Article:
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What a funeral is or should be

14 February 2014

Lyle Dennen looks at two considerations of current practices

The Good Funeral: Death, grief and the community of care
Thomas G. Long and Thomas Lynch
Westminster John Knox £17.99
Church Times Bookshop £16.20 (Use code CT798 )

Heaven's Morning Breaks: Sensitive and practical reflections on funeral practice
Jeremy Brooks
KM Publishing £17.99
Church Times Bookshop £16.20 (Use code CT798 )

SHORTLY after being ordained, I remember travelling on a train, reading a collection of essays. I became aware of the anxious, fishy looks that my fellow passengers were directing toward me. And I knew that it was because, in bold print, the title of my book was Dying, Death and Disposal.

Perhaps it was because of my proven lugubrious nature that the Church Times has asked me to review two books on funerals. They are dramatically different from each other. Heaven's Morning Breaks by Jeremy Brooks is out of an English culture of dealing with death, bereavement, and funerals. Brooks is a team rector with a wealth of experience, compassion, and insight. His deep commitment to pastoral care and Anglican inclusivity shines out from this book.

The chapter on the death of children by his wife, Dorothy, is outstanding. Even though Brooks's book does not analyse in great depth what is happening in a funeral, or engage with contemporary society's profound ambiguity about death and dealing with loss, I would still choose someone like Jeremy Brooks to be the priest at my funeral, because of his gentle goodnessand sensitivity to including those who mourn.

The second book is The Good Funeral, written jointly by an academic pastor and preacher, and a funeral director and poet - Thomas Long and Thomas Lynch. This book clearly comes out of the American scene both by being deeply influenced by Jessica Mitford's critique of the American commercialisation of death and grief, and at the same time being concerned about restoring the physical importance of the dead person. The way we care for the corpse tells us not only how we understand death and dying, but also how we understand being human.

There is a helpful mantra that runs throughout this book: we endeavour to serve the living by caring for the dead. This is spelt out in the authors' attack on the privatisation of the funeral service and its replacement by a memorial service without coffin and the dead person, which becomes, according to them, a karaoke "celebration of life", where people take turns in bringing out stories, reminiscences, favourite songs, and jokes. By making central the dead person's presence, not the grieving process of the mourners, Lynch and Long believe that one not only affirms faith, but more effectively manages grief, by getting the dead to be where they need to go, and getting the living where they need to be.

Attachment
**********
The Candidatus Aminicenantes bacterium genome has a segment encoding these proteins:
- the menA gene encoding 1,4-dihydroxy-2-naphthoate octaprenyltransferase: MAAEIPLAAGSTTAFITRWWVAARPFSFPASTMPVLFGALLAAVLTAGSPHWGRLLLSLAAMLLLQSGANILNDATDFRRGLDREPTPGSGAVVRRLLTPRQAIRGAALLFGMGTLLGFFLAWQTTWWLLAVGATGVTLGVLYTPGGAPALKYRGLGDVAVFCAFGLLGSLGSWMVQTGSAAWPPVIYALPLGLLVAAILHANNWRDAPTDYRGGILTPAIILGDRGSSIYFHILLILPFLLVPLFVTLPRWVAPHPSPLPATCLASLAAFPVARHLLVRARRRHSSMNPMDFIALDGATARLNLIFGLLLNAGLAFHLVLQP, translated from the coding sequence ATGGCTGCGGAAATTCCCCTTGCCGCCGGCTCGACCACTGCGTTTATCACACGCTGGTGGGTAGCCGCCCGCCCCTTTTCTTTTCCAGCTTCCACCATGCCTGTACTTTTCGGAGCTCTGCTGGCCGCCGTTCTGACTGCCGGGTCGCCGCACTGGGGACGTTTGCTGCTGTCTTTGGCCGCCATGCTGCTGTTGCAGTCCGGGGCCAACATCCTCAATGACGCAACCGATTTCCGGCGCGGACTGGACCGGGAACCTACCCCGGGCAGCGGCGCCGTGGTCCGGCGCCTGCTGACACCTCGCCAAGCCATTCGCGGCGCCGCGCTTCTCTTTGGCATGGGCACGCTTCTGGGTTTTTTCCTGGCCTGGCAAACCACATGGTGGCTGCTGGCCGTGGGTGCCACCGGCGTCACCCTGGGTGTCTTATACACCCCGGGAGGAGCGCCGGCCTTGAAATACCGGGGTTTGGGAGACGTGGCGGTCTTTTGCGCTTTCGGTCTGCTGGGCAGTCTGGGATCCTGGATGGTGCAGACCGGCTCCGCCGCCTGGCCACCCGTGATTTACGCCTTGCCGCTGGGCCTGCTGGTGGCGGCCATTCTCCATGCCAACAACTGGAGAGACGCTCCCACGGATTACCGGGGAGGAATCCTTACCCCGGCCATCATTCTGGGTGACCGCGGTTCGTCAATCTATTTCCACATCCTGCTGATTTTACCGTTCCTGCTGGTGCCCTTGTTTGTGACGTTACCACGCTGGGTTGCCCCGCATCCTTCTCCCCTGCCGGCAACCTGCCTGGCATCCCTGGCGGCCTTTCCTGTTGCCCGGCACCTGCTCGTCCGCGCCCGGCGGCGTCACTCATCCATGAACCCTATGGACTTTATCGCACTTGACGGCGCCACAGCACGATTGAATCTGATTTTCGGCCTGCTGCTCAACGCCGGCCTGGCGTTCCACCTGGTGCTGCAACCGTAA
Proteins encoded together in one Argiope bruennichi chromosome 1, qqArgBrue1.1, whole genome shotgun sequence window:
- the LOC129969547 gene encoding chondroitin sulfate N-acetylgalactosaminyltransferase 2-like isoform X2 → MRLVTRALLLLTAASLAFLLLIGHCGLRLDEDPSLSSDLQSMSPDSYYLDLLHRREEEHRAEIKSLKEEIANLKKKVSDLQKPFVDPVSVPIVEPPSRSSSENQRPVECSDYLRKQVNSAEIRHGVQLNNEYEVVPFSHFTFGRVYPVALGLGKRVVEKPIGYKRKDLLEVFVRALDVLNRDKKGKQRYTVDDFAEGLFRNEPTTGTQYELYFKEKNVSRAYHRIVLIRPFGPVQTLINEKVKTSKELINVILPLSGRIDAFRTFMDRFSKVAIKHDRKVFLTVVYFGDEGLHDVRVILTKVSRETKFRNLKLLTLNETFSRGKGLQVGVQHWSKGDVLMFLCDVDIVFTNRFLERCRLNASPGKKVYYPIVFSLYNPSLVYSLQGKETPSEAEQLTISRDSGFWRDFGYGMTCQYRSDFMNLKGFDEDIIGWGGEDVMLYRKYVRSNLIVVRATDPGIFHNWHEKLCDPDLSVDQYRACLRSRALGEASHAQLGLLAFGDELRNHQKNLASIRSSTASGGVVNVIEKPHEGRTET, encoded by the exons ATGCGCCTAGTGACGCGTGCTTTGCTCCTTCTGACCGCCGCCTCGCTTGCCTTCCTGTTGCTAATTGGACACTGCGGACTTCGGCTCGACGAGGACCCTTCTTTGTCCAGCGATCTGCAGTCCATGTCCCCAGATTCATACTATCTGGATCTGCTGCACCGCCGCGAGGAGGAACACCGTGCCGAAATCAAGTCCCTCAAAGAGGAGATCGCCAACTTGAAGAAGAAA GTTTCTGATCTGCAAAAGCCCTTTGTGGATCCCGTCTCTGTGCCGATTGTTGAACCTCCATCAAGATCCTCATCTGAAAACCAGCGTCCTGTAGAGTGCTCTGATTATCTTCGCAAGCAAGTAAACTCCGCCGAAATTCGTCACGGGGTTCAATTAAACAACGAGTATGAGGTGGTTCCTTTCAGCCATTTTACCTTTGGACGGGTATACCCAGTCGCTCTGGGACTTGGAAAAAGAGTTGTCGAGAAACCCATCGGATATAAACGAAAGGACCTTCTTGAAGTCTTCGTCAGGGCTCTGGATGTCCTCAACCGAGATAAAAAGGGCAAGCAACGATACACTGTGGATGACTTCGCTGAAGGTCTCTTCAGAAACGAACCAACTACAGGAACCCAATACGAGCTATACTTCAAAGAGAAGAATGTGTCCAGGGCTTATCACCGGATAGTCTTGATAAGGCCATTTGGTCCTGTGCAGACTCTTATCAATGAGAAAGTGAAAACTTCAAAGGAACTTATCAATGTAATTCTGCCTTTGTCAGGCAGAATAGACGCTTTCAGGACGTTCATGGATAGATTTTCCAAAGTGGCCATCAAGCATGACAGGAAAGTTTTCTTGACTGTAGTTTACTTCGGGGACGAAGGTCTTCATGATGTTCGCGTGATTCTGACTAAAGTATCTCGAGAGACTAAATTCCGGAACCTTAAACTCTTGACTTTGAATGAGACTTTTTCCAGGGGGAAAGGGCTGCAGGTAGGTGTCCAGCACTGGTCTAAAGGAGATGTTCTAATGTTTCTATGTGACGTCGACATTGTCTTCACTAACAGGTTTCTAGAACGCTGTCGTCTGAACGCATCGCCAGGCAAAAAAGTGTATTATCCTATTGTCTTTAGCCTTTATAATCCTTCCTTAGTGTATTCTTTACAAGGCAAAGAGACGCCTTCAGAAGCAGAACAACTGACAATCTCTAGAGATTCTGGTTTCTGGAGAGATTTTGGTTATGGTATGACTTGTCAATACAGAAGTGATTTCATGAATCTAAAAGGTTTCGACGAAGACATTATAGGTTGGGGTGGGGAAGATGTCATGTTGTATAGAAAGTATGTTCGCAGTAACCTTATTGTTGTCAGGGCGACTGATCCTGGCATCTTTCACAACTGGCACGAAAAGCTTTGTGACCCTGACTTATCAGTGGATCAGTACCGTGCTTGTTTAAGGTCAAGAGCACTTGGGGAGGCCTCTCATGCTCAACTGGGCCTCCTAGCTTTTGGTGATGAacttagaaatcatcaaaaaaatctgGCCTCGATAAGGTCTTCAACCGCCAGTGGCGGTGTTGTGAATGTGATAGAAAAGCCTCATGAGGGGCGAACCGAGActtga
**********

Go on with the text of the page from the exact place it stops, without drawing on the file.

An easy way to understand the different purposes of the two books is to look at their subtitles. The subtitle of the Brooks book is Sensitive and practical reflections on funeral practice, and that of the Lynch and Long book is Death, grief and the community of care. The first focuses on practice, and the second on the deeper meaning. The two books are symbiotic, not confrontational. For example, both are committed to restoring the balance between the importance of caring for the body of the dead person, and caring for the grief of the mourners. Brooks is characteristically practical and helpful. Lynch and Long are challenging about the deeper significance of what is happening. For example, Lynch and Long strongly attack the received wisdom of the Kübler-Ross five stages of grief: denial, anger, bargaining, depression, and acceptance. For these authors, grief is not a psychotherapeutic process: rather, grief is unpredictable, wild, and undomesticated in its form and intensity.

Again, it is interesting to reflect on how the two books look at the funeral of Diana, Princess of Wales. Brooks points out the great impact of this funeral, but focuses on the practical consequences of having a personal tribute from her brother rather than an address by a cleric; and on the significance of Elton John's song in giving permission for people to include their own favourite piece of music in a funeral service.

Lynch and Long, on the other hand, reflect deeply on why one may be unmoved by the death of a neighbour whom one saw almost daily, but cast down into deep sadness and grief by someone whom one has never known, such as a film star or the Princess. They surmise that the reason is that the neighbour did not figure deeply in our personal narrative, but we did weave threads of our life around our image or our fantasy of the Princess.

Lynch and Long suggest from this that grief entails a task: making new meaning, a revised self-narrative into which we need to include our loss. Then they say: "In the wilderness of grief, God provides narrative manna - just enough shape and meaning to keep us walking. . ."

The Revd Dr Lyle Dennen is a former Archdeacon of Hackney, in London.

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